CDT and many other civil society groups that work to protect human rights online have long advocated against proposals to undermine encryption. We believe the availability of secure encrypted communication services is central to privacy, free expression, and the security of today’s online commerce. While the encryption debate has largely centered on questions about whether law enforcement should be able to access encrypted content, a new front in the encryption wars has recently opened: how providers of end-to-end encrypted communications services can and should moderate unwanted content, including unlawful content such as Child Sexual Abuse Material (CSAM).
Unfortunately, Apple’s announcement of changes to its Messages service makes what we have feared a reality: it creates a backdoor that breaks end-to-end encryption (E2EE) to address the sharing of potentially unwanted content with children. Although Apple’s goal of protecting children online is laudable, it has taken the wrong approach, falsely claiming that their Messages app will remain end-to-end encrypted after their proposed changes and incorrectly suggesting that these are privacy-protective ways to address abusive content on E2EE services. Apple’s announcement has put questions about what exactly is an E2EE service, and how to moderate content on these services, in the spotlight.
In a new CDT report, Outside Looking In: Approaches to Content Moderation in End-to-End Encrypted Systems, we address both of these issues. First, we clarify what exactly end-to-end encryption (E2EE) means and what we should expect when a provider claims their service is E2EE. More specifically, a system, service, or app is end-to-end encrypted only if the keys used to encrypt and decrypt data are known only to the sender and the authorized recipients of this data. Moreover, in the case of an encrypted message exchange, only authenticated participants in the conversation can access the message, and no third party has access to the content. The importance of encryption to the privacy and security of our daily lives means that being precise about what E2EE means is critical, given attempts by governments and companies alike to introduce rules or features that undermine encryption.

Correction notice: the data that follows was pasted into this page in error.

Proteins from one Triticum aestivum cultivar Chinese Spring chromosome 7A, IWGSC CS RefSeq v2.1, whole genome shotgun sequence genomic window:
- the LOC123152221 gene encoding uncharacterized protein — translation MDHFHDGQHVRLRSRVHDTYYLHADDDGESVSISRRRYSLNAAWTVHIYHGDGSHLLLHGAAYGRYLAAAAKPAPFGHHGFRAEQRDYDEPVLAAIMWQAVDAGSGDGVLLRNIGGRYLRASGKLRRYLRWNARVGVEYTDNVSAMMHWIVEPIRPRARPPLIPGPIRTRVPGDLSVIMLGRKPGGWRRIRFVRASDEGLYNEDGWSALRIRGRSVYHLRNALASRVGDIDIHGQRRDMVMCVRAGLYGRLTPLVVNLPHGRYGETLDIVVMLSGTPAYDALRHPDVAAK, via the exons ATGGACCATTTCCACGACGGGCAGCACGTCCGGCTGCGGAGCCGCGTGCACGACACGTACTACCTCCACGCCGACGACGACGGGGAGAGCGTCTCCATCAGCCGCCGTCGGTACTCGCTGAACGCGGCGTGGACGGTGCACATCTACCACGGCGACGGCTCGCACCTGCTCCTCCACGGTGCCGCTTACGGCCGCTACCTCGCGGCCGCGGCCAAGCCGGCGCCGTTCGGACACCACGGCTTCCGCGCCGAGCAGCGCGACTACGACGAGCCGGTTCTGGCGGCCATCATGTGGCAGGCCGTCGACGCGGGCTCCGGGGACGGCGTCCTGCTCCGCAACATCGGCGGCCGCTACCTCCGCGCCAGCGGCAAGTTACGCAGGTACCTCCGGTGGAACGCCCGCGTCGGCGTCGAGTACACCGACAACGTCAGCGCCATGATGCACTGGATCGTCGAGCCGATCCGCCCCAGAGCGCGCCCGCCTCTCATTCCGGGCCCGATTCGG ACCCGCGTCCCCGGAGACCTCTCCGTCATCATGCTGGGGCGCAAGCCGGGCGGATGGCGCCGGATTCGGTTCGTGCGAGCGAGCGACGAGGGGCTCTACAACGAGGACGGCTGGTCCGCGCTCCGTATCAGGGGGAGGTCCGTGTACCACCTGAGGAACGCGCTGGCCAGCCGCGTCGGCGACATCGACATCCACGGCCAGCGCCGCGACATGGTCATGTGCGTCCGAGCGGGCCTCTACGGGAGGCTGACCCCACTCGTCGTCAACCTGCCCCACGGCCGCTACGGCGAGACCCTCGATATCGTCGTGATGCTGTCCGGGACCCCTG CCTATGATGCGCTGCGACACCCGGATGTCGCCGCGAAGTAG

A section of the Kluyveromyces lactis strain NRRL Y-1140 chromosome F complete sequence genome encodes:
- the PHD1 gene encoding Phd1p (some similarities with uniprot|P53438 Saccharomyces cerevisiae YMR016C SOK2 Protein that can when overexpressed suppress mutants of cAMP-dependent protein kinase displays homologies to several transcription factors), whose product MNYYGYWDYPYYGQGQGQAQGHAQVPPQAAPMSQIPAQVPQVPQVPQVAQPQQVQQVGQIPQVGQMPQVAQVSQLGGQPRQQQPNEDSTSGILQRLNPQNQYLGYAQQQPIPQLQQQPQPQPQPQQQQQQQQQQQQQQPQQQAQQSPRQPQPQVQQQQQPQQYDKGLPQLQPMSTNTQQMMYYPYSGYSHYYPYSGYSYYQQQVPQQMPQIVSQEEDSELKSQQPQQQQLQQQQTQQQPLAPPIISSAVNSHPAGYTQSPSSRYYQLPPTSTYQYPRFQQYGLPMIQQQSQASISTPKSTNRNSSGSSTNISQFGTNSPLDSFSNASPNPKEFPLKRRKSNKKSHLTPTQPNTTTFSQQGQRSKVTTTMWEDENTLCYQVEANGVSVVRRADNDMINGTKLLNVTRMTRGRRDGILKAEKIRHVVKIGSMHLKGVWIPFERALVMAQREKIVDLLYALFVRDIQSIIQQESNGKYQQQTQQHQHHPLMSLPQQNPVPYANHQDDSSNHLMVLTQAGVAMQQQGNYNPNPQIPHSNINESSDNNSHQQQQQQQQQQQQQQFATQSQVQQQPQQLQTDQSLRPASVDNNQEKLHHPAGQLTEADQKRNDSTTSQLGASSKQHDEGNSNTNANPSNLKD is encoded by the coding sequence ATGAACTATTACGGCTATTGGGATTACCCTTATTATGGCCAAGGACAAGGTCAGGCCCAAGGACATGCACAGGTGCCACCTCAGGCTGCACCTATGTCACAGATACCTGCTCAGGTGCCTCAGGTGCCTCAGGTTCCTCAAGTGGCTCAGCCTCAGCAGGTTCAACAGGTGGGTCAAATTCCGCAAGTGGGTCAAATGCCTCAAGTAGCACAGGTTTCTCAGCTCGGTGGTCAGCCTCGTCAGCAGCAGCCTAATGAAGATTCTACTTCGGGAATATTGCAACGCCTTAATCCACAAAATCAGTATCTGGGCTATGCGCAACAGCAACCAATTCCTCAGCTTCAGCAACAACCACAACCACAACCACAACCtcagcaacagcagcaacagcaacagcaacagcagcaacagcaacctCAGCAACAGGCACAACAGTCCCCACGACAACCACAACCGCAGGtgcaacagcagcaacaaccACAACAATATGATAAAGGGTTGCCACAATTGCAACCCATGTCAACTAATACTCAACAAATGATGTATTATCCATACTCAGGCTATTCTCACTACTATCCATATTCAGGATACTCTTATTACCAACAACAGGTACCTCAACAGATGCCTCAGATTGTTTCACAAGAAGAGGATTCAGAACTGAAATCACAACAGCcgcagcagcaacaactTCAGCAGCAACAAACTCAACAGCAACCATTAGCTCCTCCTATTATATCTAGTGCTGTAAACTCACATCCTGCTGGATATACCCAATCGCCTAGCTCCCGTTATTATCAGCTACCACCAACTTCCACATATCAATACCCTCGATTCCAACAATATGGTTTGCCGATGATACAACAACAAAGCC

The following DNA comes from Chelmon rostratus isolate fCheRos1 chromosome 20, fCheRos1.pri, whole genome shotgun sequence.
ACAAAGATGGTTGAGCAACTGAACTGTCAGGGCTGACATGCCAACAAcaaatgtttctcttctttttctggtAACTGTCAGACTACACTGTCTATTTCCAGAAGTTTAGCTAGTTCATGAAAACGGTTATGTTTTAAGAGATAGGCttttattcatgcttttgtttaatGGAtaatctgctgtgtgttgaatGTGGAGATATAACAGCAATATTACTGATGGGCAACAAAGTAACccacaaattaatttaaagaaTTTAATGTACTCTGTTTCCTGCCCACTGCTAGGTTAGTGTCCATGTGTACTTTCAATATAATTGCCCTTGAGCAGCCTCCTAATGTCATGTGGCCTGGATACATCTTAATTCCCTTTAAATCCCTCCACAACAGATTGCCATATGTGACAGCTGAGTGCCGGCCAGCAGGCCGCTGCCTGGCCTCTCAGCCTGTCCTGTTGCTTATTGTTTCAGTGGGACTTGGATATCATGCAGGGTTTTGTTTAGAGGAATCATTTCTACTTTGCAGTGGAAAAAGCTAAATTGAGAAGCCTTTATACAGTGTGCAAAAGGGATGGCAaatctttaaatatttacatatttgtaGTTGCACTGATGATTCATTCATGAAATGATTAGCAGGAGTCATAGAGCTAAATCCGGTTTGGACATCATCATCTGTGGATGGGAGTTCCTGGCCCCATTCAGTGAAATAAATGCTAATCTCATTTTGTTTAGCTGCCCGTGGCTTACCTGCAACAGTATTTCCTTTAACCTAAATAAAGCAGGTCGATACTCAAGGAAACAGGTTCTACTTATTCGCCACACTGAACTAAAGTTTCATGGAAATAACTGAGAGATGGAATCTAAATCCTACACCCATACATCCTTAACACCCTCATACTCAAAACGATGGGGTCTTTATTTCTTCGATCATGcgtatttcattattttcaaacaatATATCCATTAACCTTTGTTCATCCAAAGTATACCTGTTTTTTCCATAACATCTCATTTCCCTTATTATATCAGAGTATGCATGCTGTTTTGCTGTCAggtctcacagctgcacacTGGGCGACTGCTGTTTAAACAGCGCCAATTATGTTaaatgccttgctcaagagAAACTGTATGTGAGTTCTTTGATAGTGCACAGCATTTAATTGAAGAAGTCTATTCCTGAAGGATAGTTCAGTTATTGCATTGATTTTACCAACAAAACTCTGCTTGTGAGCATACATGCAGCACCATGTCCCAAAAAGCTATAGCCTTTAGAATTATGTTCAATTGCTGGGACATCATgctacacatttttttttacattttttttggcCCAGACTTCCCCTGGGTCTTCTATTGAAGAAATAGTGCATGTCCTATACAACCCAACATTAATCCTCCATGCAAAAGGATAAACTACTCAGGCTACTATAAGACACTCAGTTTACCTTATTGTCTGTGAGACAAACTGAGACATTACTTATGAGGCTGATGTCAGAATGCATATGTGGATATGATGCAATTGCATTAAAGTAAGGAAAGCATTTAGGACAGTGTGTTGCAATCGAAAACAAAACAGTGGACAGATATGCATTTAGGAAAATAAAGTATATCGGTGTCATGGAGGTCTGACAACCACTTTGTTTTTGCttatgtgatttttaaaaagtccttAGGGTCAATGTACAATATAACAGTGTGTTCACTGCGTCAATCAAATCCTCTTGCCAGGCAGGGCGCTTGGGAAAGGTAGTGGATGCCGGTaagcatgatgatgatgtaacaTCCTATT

Second, we look at the most viable current approaches to content moderation on E2EE services. To do that, we start by explaining the main phases of online content moderation: defining what user-generated content is permissible on a service, detecting content that may violate a host’s policies, evaluating whether that content is permissible or illegal, enforcing certain actions against the content, providing process for appeals of such enforcement actions, and educating users about the service’s policies on content moderation. Most of the existing research and thinking about content moderation has focused on plaintext (non-encrypted) settings. To expand the conversation to E2EE settings we examined several technical proposals that purport to introduce some form of content moderation (specifically, detection of unwanted content), while still providing an E2EE service.
Here is what we found:
- What works → methods that enable detection of unwanted or abusive content and still preserve E2EE.
- User-reporting: This refers to tools (e.g, reporting buttons or complaint forms, ) that allow users to alert moderators, other intermediaries, or other users of unwanted content. One technique, message franking, creates a means for the service provider to verify a reported message. Significantly, no third party obtains access to the message content without the knowledge and approval of at least one of the participants.